thief

When they drove down the rural country road on the way to town for dental appointments, Sam noticed a plastic white bag on a tree branch. He pulled to the side of the road, and Mary Sue said, “What’s wrong? We run out of gas?”

“No, I’ve seen that bag the last three times I’ve come this way, and I don’t believe the wind just blew it over there and it got caught on that limb.”

“You’re going to make us late to the dentist. Who cares about a bag?”

Sam got out, made his way through the weeds to the old leafless Maple. He pulled at the bag and it came loose. There was nothing in the bag, except a piece of paper with scribbling, numbers, and measurements. “Interesting,” he said. He looked around. He’d often heard criminals mark criminal spots—a freshly dug grave or a suitcase from a drug deal sitting by a tree, but he didn’t see anything that looked askew. He put the scrap paper in his pocket and wadded up the bag. Nothing bothered him more than trash in nature or something out of place.

“Well, now you don’t have to worry about a bag in a tree when you drive past,” Mary Sue said.

“That’s right.” He wondered if he should buy a lottery ticket with the numbers on the paper. Maybe it was a sign from God. He figured he’d stop by the Suwannee Swifty convenience store when they left the dentist and get a ticket. When they got to Dr. Miller’s office, Sam straightened the magazines on the table and turned the chairs, so they would be aligned. After the assistant scaled his teeth, polished them as best she good, Dr. Miller came in, put on his loupes, mounted to his glasses, and made “M” sounds several times.

Sam asked him, his mouth open, if he was a Buddhist, but it sounded more like “r-u-a-ootis.”

Dr. Miller said, “I’m sorry, Sam. What did you say?”

“Nothing.”

“Well,” Dr. Miller said. “Looks like you won the lottery today. You’ve got three cavities. If you’d waited six more months, you’d have a mess in there. One of them looks bad. I’m not sure if I should fill it or pull it, but if I pull it, it could lead to other problems, so I’ll try to save it. You want the gas or a shot?”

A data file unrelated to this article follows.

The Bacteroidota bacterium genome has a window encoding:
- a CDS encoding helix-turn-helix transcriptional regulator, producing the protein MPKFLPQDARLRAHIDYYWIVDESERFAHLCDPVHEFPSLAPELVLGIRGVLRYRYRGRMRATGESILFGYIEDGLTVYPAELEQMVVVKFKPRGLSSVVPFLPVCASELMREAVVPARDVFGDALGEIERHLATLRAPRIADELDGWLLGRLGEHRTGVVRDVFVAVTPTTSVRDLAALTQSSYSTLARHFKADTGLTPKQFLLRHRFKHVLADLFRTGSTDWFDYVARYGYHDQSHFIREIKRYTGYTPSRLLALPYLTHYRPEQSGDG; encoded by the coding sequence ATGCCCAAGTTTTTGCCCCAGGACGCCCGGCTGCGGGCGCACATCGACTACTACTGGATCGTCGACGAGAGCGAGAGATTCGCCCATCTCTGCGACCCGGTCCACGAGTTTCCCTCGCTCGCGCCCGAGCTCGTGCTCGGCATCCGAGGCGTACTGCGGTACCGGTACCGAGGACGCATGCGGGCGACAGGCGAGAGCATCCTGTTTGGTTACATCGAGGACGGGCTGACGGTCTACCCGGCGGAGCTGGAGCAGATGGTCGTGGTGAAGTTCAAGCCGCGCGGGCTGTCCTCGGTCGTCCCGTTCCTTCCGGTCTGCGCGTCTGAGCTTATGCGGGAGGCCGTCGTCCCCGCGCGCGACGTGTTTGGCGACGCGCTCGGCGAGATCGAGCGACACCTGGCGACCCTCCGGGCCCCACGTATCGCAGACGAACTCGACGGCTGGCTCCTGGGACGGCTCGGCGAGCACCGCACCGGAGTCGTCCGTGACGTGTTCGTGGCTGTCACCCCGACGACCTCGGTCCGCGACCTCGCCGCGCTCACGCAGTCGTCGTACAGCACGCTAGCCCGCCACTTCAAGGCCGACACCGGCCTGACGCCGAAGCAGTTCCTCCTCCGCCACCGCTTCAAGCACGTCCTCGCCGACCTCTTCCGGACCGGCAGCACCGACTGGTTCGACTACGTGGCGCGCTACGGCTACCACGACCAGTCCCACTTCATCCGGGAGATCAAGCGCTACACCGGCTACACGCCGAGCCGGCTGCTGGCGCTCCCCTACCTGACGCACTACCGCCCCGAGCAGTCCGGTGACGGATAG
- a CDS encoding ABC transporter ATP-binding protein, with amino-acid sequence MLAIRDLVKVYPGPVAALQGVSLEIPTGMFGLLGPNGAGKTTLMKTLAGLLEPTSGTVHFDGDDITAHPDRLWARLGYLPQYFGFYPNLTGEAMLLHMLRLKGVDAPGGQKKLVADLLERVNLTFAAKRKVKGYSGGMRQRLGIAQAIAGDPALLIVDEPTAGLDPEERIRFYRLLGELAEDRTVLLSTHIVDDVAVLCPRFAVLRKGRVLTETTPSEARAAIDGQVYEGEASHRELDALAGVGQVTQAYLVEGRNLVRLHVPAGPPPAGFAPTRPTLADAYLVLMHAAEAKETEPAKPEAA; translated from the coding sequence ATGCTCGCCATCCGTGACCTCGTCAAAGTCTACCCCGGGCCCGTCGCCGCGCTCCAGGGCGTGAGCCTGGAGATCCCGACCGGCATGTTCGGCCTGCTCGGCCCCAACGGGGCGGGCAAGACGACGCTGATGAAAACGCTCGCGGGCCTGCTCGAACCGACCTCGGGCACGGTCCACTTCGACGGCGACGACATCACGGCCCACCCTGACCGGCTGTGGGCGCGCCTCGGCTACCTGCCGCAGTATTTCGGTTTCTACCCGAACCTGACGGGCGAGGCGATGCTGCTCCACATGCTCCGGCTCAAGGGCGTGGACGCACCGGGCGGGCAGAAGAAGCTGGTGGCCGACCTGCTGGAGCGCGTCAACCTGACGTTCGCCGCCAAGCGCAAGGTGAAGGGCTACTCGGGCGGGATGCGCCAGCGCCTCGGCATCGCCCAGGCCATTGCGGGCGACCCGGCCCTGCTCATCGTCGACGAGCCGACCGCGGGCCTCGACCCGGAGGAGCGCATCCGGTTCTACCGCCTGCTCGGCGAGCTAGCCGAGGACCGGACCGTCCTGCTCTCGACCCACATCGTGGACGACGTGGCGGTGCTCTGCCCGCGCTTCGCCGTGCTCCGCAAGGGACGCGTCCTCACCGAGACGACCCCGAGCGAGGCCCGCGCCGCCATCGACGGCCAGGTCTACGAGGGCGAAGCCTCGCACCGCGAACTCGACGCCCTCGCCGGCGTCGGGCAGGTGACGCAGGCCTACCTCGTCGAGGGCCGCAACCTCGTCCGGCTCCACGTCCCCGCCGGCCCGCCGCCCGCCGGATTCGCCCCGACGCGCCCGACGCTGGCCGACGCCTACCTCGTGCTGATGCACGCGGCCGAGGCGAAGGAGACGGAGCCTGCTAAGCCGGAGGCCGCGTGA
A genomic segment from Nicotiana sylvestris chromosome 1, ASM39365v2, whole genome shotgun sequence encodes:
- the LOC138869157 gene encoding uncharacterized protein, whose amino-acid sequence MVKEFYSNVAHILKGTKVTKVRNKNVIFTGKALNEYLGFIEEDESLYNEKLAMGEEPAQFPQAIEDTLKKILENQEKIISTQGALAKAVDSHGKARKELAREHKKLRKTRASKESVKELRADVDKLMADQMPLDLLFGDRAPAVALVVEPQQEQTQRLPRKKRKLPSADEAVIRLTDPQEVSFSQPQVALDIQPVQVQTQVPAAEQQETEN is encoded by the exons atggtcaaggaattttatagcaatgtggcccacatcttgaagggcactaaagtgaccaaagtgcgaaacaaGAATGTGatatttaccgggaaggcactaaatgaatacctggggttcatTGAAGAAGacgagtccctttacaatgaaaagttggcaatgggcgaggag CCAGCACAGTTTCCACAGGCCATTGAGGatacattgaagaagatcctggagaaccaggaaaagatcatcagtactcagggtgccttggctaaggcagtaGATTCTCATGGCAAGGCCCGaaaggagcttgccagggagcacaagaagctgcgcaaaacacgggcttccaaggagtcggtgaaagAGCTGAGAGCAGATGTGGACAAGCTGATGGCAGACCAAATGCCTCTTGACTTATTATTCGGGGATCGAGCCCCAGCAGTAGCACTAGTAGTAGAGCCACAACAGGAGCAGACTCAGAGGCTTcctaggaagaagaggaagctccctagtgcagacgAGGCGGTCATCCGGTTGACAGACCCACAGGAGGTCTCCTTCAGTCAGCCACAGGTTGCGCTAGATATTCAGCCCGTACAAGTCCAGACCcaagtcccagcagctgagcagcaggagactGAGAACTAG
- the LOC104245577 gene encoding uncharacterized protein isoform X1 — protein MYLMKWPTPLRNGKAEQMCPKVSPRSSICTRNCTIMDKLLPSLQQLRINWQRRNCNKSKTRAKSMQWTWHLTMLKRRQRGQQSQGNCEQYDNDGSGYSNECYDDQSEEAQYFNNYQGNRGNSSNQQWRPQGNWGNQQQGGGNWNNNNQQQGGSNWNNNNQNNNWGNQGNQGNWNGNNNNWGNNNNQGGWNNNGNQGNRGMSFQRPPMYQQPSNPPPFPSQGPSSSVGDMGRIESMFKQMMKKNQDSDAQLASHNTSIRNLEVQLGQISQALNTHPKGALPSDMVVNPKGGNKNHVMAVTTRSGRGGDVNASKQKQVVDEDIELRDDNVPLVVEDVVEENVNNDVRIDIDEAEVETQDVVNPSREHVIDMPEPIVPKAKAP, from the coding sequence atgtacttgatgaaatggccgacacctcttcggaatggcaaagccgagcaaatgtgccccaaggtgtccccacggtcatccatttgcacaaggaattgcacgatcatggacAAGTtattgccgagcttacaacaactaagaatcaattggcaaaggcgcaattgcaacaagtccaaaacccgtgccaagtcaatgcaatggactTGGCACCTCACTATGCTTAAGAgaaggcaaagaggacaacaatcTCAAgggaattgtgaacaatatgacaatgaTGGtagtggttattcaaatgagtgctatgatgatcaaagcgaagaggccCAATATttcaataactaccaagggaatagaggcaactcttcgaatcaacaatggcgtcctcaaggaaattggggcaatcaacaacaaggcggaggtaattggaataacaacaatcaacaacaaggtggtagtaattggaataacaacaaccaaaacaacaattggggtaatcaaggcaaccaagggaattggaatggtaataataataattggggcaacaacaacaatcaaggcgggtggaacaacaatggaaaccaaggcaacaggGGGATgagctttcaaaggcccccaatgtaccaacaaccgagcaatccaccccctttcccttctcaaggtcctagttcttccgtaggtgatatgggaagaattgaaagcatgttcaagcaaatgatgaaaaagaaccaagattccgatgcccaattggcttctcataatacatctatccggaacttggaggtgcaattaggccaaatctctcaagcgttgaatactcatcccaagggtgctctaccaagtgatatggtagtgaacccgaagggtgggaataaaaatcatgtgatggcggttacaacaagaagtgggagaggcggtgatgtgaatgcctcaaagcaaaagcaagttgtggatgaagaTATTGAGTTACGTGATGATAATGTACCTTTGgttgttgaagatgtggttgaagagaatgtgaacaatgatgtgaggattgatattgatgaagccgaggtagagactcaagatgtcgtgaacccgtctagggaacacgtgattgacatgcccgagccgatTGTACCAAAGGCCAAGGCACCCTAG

“Gas,” Sam said.

Sam slept through the filling procedures, and Mary Sue told him she didn’t have any cavities and would drive home. Sam signaled for her to stop at the Suwannee Swifty. Inside, he told the cashier the numbers, she typed them into the lottery machine, and it spit out a ticket. The electric saw the owner used in the back of the store caused Sam not to hear the cashier. When the noise stopped, he said, “What’d you say?”

She repeated, “I said good luck. The owner is putting in some new shelving back there, so it’s noisy. This is the second time he’s tried. He lost all his measurements when a gust of wind came through when he had the door propped open.”

“Thank you,” Sam said. “If I win it, I’ll buy you a car.”

She laughed and told him she appreciated that.

Mary Sue wondered what took Sam so long. She figured they’d moved the Mountain

Dew and he couldn’t find it. Sam needed a caffeine jolt to bring him back around from the after-effects of the gas, but when he came out of the store and didn’t have one, she asked him.

“Just wanted to get a lottery ticket,” he said. “Don’t want to come back to town later for just a lottery ticket.”

“Wasting our retirement on lottery tickets?”

“It’s just a dollar. Less than the tip you give at the beauty shop.”

“Fair enough, Sam.”

Sam knew when she said, “fair enough”, he’d best just drop it. He’d pushed her before, and they’d gone days without speaking. On the way home, there was another bag on the opposite side of the same Maple tree, and Sam just shook his head. He didn’t win the lottery that weekend. Turned out the cashier had given him a ticket for Cash Three instead of Lotto when he checked the ticket. Sam didn’t check the winning Lotto numbers to see if he would’ve won if the cashier had given him the right tickets, and he guessed he’d left the scrap of paper with scribbling, numbers, and measurements on the counter.

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Niles Reddick
Niles Reddick grew up in Hahira, Georgia. He is the author of the Pulitzer nominated novel Drifting too far from the Shore, a collection Road Kill Art and Other Oddities, and a novella Lead Me Home. His work has been featured in over a hundred literary magazines all over the world including Drunk Monkeys, Spelk, The Arkansas Review: a Journal of Delta Studies, The Dead Mule School of Southern Literature, Slice of Life, Transpositions, Faircloth Review, just to name a few. His new collection of stories, The Last Word, is forthcoming in 2018. Currently, he is a professor and vice provost at the University of Memphis, Lambuth. He and his wife Michelle live in Jackson, Tennessee, with their children Audrey and Nicholas. His website is www.nilesreddick.com.

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